Observation: It should generally be safe to forbid non-termination when searching for programs/algorithms.
In practice, all useful algorithms terminate: If you know that you're dealing with a semi-decidable thing and doing serious work, you'll either (a) add a hard cutoff, or (b) structure the algorithm into a bounded step function and a controller that decides whether or not to run for another step. That transformation is not adding significant overhead size-wise, so you're bound to find a terminating algorithm "near" a non-terminating one!
Sure, that slightly changes the interface – it's now allowed to abort with "don't know", but that's a transformation that you likely would have applied anyway. Even if you consider that a drawback, not having to deal with potentially non-terminating programs / being able to use a description format that cannot represent non-terminating forms should more than make up for that.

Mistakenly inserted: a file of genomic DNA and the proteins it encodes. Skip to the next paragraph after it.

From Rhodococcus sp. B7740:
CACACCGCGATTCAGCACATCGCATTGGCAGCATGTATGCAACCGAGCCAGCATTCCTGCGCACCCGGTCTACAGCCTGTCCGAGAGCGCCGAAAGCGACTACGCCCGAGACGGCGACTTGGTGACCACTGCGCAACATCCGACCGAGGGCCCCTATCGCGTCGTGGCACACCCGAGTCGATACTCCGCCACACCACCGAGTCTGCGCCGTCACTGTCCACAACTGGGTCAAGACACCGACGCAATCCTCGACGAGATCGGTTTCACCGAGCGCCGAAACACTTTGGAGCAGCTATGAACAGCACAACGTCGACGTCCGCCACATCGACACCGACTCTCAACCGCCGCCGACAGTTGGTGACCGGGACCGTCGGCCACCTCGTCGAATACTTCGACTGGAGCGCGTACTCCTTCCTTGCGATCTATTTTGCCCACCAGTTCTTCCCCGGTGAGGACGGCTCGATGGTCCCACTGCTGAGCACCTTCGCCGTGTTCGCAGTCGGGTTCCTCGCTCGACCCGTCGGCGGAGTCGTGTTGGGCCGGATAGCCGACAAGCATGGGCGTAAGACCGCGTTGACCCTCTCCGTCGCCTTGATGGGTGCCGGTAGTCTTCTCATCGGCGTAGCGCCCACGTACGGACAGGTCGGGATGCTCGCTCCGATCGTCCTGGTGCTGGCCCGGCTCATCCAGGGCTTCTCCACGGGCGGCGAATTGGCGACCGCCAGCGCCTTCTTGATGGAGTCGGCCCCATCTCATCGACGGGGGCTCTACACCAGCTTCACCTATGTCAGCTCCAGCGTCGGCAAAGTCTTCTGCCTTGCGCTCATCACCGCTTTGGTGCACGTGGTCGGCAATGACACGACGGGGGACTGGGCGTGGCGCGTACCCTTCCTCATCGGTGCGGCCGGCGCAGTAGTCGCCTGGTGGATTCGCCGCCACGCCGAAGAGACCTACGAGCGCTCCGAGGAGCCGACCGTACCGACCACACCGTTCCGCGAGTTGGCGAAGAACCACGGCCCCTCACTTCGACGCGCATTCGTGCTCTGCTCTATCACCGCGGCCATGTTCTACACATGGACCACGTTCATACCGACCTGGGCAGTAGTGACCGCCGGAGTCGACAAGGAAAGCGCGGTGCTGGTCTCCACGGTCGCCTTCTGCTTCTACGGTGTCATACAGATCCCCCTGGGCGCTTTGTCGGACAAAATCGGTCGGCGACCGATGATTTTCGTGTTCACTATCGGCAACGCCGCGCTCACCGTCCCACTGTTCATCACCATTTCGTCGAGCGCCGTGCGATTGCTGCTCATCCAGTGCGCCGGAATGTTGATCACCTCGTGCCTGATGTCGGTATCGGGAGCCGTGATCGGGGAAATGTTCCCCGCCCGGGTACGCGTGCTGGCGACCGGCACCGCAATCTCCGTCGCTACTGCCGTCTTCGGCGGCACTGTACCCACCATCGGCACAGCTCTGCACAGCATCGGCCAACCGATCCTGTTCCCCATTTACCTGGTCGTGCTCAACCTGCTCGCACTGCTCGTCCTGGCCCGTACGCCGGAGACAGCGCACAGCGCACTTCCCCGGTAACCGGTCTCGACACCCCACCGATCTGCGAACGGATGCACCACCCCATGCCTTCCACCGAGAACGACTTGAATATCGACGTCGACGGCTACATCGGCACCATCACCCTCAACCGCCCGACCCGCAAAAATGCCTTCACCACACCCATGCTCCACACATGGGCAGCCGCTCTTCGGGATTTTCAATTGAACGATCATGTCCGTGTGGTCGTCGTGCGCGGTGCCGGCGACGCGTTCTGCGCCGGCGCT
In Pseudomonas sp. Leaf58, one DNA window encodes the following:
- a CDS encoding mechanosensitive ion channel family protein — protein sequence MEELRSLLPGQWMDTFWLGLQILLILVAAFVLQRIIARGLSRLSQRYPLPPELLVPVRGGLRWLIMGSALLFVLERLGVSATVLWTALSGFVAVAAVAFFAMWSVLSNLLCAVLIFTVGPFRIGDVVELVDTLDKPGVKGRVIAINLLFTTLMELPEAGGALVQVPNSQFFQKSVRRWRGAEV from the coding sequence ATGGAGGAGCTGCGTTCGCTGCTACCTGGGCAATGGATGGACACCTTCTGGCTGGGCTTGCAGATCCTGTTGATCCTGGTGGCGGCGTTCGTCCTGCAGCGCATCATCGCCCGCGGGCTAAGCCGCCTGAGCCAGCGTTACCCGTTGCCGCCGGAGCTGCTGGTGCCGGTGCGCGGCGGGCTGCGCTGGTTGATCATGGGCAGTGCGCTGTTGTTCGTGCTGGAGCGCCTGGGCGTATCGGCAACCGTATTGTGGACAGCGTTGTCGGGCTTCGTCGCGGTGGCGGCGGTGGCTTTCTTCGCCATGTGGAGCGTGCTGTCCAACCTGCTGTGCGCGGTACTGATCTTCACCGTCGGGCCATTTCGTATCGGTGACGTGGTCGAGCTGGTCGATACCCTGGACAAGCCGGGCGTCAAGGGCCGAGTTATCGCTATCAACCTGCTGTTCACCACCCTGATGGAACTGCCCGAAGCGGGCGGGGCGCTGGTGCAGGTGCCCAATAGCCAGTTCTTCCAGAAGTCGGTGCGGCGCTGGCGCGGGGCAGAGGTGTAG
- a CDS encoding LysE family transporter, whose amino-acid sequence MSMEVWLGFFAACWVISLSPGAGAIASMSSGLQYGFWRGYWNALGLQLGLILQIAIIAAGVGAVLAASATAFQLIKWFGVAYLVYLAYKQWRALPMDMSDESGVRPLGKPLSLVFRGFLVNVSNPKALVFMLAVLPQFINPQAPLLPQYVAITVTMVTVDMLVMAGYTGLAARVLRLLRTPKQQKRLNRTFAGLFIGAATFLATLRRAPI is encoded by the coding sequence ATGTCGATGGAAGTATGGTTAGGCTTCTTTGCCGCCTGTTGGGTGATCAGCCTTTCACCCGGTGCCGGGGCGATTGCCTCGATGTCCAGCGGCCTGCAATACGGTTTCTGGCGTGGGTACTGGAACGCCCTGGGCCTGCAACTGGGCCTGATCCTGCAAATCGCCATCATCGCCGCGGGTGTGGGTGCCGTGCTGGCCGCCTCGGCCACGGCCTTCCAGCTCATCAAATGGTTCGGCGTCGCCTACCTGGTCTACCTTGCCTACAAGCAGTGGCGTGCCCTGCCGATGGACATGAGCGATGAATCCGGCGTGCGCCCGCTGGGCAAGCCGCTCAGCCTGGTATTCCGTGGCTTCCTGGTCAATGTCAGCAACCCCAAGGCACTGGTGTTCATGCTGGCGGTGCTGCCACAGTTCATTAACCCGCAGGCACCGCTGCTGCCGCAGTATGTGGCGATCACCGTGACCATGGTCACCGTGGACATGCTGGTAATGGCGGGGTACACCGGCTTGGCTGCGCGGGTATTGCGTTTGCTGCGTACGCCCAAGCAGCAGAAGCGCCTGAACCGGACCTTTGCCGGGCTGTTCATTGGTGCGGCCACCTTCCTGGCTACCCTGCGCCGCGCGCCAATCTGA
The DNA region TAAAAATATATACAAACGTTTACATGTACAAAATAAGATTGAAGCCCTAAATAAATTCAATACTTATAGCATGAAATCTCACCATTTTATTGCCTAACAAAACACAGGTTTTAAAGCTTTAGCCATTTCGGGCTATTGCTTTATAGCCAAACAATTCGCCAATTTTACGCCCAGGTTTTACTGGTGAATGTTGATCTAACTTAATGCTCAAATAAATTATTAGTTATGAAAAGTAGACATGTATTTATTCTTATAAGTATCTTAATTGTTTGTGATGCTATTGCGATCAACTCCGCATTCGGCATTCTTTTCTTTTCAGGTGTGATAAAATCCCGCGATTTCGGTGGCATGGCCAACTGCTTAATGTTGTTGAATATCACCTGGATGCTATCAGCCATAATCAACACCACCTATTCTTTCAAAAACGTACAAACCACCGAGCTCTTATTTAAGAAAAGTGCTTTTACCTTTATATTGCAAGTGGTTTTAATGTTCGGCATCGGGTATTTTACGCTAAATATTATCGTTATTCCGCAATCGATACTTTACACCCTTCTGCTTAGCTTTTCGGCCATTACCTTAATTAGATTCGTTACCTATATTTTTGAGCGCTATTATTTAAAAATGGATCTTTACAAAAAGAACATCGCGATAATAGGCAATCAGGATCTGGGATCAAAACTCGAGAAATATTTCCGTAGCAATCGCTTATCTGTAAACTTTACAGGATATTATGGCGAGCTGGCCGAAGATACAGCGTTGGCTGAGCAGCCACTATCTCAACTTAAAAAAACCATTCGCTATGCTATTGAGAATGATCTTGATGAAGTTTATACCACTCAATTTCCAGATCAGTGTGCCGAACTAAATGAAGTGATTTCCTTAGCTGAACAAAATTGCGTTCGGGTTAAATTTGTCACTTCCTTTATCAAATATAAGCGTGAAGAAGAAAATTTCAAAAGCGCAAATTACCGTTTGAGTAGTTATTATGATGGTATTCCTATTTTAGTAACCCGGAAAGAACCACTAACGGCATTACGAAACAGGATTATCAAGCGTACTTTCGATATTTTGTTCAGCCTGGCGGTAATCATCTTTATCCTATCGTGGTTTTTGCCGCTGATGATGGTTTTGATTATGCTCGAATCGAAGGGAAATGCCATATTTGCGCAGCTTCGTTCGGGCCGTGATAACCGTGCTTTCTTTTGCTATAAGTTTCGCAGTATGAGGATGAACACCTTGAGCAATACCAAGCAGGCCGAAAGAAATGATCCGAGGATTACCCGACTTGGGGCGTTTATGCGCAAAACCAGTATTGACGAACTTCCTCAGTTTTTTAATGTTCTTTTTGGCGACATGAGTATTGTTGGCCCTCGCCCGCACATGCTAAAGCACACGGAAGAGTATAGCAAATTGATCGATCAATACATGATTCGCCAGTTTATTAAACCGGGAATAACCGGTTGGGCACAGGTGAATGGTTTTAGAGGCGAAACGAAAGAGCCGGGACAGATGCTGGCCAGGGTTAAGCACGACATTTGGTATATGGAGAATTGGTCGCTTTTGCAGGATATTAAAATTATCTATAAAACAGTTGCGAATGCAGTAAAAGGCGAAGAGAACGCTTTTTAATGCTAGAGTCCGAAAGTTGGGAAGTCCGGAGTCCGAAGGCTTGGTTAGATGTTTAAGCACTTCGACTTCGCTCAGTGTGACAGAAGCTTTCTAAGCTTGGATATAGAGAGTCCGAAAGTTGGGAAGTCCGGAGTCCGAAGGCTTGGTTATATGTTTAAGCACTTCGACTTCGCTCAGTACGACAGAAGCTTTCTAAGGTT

(I just noticed this while thinking about how to best write something in Coq (and deciding on termination by "fuel limit"), after AABoyles' shortform on logical causal isolation with its tragically simple bit-flip search had recently made me think about program enumeration again…)